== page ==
11. Facilitates control:
Planning is effective if accompanied by an effective control system. Control is possible when managers assess subordinates’ performance, correct and prevent deviations and provide them regular feedback of performance. Control function largely depends upon communication system of the organisation. How effectively managers control organisational activities depends upon how effective is the communication system.
12. Training and development:
Imparting training and development facilities to employees depends upon how well their superiors communicate with them. Trainers with good communication skills are better than those who have poor communication skills.
13. Substance to organisational existence:
Obtaining information to make plans, making members aware of authority-responsibility structure, position in the organisational hierarchy, coordinating their activities is the essence of organisational survival and growth. This is possible through effective communication.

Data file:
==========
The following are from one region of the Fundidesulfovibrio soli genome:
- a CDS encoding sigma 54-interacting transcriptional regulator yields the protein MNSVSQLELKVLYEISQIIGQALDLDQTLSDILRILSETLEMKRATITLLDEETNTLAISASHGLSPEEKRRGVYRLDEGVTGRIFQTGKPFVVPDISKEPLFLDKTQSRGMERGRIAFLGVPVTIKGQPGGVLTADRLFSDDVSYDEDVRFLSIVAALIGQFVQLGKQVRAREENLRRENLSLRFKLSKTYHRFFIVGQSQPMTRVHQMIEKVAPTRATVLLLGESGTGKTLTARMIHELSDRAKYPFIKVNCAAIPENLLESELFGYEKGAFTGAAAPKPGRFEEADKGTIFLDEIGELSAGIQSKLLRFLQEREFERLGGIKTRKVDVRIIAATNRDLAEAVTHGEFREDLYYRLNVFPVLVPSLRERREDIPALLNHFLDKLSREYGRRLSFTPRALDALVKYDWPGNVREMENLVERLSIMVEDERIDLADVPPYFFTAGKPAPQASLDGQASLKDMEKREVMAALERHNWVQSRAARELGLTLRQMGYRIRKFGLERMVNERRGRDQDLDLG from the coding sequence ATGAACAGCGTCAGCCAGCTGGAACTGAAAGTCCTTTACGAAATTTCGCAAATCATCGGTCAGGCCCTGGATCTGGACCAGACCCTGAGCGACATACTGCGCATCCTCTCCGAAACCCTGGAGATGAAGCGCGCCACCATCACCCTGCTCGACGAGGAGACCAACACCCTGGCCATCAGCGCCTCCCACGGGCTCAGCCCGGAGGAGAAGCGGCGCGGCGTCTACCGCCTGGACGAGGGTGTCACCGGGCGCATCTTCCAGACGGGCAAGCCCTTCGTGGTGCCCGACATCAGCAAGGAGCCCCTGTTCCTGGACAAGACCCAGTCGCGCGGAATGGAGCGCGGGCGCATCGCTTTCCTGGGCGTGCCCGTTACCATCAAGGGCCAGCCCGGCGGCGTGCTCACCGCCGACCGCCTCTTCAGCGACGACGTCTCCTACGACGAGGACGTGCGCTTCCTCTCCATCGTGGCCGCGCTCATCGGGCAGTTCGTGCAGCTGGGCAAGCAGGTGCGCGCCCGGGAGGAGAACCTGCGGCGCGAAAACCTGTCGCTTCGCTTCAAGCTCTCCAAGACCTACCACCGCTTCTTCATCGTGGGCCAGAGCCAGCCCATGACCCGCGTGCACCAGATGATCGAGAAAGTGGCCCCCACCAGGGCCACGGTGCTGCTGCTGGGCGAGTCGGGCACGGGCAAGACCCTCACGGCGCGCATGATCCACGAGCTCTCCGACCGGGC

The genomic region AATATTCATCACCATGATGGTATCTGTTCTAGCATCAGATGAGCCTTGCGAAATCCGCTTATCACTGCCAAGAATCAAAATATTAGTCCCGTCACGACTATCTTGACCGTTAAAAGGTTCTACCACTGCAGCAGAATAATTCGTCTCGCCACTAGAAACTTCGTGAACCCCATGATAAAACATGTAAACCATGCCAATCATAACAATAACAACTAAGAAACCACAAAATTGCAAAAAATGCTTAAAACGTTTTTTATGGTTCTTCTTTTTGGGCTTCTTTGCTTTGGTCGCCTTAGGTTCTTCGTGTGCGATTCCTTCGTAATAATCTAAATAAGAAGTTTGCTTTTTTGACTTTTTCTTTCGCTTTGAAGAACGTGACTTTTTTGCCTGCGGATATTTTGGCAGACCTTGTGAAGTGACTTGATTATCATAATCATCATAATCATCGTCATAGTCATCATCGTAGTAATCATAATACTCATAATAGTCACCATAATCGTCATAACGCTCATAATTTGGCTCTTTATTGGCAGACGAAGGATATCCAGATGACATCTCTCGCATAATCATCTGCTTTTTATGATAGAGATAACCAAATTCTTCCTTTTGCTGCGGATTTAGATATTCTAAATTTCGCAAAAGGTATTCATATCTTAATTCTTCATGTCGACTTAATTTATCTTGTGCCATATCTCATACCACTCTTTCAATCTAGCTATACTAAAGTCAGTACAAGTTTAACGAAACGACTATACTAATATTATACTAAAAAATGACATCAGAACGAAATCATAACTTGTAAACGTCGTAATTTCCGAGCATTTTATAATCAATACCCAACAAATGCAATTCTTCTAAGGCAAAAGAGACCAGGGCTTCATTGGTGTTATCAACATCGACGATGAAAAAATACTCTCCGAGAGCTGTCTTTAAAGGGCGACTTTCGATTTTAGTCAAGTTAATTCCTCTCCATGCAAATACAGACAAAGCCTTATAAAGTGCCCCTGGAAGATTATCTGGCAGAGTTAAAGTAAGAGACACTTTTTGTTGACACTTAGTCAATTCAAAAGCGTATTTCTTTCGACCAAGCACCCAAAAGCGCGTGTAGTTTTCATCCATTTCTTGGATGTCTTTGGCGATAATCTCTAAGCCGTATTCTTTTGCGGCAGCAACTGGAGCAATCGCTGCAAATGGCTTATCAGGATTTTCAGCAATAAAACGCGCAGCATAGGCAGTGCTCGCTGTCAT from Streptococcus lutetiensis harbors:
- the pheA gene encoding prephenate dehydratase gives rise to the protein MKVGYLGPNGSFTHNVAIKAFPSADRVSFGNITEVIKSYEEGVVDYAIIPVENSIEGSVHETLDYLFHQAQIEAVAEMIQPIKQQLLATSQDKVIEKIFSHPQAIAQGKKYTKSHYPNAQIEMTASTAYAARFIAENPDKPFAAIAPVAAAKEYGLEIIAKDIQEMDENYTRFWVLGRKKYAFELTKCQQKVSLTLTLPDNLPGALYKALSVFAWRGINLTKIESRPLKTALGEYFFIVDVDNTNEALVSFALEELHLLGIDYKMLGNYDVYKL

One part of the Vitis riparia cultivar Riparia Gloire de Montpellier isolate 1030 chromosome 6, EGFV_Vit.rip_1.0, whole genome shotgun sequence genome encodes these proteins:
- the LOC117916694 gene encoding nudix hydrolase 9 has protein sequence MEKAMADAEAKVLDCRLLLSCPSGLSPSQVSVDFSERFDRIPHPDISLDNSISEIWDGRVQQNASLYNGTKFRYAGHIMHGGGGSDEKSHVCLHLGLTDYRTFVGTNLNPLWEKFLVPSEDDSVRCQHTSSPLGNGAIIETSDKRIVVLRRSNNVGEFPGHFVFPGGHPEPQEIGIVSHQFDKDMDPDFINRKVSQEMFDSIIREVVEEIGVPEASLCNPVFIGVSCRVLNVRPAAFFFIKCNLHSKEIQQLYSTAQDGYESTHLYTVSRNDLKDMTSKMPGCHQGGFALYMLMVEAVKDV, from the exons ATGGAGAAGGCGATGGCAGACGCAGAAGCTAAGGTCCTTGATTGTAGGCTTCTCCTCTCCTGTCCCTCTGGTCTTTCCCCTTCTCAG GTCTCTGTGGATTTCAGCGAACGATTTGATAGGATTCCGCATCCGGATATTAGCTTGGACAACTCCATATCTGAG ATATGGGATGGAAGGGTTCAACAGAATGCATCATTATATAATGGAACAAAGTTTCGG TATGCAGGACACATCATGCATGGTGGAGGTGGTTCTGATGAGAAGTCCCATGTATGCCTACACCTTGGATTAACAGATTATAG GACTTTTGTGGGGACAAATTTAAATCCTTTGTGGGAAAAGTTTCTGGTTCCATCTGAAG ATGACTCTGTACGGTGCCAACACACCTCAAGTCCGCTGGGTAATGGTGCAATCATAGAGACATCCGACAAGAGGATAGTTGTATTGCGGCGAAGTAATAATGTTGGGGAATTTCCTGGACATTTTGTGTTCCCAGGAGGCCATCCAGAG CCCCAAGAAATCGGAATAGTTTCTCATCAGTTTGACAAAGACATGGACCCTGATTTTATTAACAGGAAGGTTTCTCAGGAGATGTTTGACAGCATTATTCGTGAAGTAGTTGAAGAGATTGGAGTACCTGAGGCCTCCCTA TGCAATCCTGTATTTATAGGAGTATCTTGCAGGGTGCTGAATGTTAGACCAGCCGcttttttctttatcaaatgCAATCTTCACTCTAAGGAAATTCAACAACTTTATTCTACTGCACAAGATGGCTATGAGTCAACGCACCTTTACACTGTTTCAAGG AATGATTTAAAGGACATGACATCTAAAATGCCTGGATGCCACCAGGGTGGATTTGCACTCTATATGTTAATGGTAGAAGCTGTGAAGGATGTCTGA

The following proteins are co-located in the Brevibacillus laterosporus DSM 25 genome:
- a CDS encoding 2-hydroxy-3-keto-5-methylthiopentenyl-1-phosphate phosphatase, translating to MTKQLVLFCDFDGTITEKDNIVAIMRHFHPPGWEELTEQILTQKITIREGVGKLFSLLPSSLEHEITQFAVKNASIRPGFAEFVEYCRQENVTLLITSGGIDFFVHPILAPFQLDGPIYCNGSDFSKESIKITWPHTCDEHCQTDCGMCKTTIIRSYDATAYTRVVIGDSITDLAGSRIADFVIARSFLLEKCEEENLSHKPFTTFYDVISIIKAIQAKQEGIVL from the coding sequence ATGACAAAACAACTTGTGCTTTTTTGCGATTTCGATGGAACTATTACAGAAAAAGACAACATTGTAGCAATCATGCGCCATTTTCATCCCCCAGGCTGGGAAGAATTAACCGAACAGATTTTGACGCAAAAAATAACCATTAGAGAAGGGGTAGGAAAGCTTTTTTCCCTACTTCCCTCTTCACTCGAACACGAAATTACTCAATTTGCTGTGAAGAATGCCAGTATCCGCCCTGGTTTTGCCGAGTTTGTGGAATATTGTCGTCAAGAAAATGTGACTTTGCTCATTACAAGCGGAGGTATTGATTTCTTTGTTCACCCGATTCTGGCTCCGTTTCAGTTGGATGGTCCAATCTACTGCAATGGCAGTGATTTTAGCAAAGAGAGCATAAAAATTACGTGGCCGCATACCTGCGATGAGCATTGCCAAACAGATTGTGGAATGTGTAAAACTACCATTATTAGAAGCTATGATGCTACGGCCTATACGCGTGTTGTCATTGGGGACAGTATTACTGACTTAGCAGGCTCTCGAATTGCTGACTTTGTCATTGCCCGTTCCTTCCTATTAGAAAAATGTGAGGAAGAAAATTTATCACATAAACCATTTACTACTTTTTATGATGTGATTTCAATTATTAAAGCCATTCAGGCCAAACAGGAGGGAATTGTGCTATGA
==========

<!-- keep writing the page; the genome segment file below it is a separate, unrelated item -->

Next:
Process of Communication:
Communication process is a sequence of activities where message sent is understood by the receiver in its intended meaning. For example, execution of a purchase order or conversation through telephone shall be complete if the desired result is achieved, that is, supplier sends the desired goods and receiver of phone call acts as desired by the maker of the call.